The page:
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NEWS UPDATES Asean Affairs    1-4 December  2011

TPP Intersessional Meeting to start in KL KUALA LUMPUR, Dec 4
The Trans- Pacific Partnership (TPP) Intersessional meeting will begin here tomorrow, the International Trade and Industry Ministry said Sunday.

The ministry, however, said the five-day meeting was not a full negotiating round.

"The meeting only involves a few selected working groups. They are market access, investment, services, non-conforming measures, rules of origin and intellectual property rights.

"They will meet to discuss the way forward in light of the recent instructions from the TPP Leaders.

"The negotiators will also discuss the scheduling of meetings for 2012," it said in a statement.

The ministry said it has been agreed that no stakeholder (country) sessions or media briefings will be held during the course of this week's meeting.

"It has also been agreed that no bilateral discussions will be held with any country which may wish to join in the negotiations," it added.

The TPP is a nine-member trade and investment liberalisation initiative involving Australia, Brunei, Chile, Malaysia, New Zealand, Peru, Singapore, the United States and Vietnam.

It aims to hatch a free trade agreement which will enhance trade and investment among partner nations and set new standards in global trade conduct.

To date, nine rounds of negotiations have been held.

During the recent Asia-Pacific Economic Cooperation (APEC) Leaders' Summit in Honolulu, Hawaii, the TPP Leaders were presented with a broad outline of a draft agreement which highlighted the shared aspirations and ambitions of the nine participating countries.

"This was achieved despite the complexity of the issues discussed and the different developmental status of the negotiating partners," the ministry said.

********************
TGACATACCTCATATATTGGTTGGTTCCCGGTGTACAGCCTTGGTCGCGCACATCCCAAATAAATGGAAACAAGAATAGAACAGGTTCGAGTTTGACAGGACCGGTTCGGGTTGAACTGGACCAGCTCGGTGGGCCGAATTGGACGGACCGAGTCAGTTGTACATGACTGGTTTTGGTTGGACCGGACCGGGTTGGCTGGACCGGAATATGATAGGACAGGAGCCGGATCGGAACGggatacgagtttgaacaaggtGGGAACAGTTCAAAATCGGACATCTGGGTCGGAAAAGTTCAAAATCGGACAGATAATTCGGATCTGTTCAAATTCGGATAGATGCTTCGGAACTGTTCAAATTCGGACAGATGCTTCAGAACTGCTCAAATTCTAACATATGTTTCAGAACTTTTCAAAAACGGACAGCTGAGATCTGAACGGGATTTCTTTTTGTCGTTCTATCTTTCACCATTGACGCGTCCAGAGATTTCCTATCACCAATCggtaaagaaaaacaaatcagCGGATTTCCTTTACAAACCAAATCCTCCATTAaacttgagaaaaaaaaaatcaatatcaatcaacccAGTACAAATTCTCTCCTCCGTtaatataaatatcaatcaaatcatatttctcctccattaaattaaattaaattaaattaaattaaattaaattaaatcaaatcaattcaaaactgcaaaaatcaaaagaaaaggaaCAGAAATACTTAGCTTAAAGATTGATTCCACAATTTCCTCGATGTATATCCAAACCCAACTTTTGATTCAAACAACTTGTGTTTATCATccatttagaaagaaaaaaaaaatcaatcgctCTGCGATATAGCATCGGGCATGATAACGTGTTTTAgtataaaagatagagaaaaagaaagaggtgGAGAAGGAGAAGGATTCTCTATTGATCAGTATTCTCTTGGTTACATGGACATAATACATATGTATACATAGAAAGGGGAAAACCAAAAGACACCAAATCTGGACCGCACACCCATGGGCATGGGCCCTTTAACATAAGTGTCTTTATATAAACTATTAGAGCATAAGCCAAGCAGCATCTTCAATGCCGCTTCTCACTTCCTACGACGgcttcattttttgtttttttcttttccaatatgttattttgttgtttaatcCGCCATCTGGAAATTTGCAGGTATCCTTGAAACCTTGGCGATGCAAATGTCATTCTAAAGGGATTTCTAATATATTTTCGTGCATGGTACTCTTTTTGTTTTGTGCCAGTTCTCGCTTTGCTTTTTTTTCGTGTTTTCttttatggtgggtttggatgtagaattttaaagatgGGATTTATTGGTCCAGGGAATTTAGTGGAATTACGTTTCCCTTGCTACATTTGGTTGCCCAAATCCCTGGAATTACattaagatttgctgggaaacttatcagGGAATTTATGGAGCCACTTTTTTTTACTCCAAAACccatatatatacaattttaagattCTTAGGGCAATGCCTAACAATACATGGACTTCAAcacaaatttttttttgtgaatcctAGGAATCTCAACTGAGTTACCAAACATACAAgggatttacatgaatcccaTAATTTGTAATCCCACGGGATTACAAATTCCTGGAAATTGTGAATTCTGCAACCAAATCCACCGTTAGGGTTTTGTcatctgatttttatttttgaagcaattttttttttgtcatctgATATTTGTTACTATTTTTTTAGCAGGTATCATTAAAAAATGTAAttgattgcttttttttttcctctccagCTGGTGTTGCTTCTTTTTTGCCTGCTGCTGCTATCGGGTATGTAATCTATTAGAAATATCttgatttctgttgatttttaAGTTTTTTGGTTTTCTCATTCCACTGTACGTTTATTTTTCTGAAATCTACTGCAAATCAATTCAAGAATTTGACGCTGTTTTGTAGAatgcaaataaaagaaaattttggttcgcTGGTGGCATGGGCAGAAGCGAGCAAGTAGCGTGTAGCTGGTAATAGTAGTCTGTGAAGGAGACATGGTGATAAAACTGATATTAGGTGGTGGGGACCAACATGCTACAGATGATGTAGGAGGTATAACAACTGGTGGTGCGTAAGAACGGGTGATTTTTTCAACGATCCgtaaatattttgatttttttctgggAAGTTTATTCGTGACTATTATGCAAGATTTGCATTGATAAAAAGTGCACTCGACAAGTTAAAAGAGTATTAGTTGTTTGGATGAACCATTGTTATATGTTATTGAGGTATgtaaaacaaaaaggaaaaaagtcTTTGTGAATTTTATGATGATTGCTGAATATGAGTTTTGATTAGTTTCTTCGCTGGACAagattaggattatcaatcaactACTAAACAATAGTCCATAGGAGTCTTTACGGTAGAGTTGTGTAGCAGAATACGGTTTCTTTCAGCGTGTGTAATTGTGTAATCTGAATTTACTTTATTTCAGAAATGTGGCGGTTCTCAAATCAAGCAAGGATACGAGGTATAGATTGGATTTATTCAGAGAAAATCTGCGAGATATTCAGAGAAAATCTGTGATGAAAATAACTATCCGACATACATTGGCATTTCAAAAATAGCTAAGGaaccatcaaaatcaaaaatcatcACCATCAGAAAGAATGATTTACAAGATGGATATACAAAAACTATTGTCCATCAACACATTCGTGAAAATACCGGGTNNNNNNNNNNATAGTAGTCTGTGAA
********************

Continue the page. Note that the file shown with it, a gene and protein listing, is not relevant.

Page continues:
TPP members are targeting to conclude negotiations in 2012, with July 2012 as an important milestone to agree on substantially all areas.

The ministry said Malaysia was strongly committed to the TPP initiative and views it as a development that will help to further integrate the economies of the Asia-Pacific region.

When realised, the TPP will constitute a single market of nearly half a billion people, with the potential to expand even further should countries like Japan, Canada and other APEC economies join in, it said.

The ministry said implementation of the TPP would extend preferential trade to over 70 per cent of Malaysia's global trade.

"It will allow Malaysia to do business with the US on preferential trade terms. This is important as the US is Malaysia's biggest trading partner and source of investment.

"Some countries may also wish to use Malaysia as their base to penetrate other TPP markets. So, the TPP can help ensure Malaysia remains an attractive production hub for value-added products and quality investments," it said.

The ministry also said the TPP was now focused on exploring ways to support the development of small and medium enterprises (SMEs) and integrate them into international markets.

"This would certainly benefit Malaysian SMEs which are increasingly looking to expand abroad," it said.

The ministry said the government has made it a point to consult various public institutions, including non-governmental organisations, on issues of public interest from time to time.

The ministry's most recent meetings with the NGOs to discuss free trade agreements and the TPP took place in June and August.

"The next consultation session has been fixed for Dec 14," it said.

The ministry said the government was well aware of and shared some of the concerns raised by a number of NGOs on the TPP.

It said Malaysia had negotiated many free trade agreements in the past and the government had always been conscious of its duty to protect Malaysians' interests.

"This same duty of care and concern will apply in negotiations on the TPP," it added.

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This year in Thailand-what next?

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By David Swartzentruber      

It is commonplace in journalism to write two types of articles at the transition point between the year that has passed and the New Year. As this writer qualifies as an “old hand” in observing Thailand with a track record dating back 14 years, it is time take a shot at what may unfold in Thailand in 2011.

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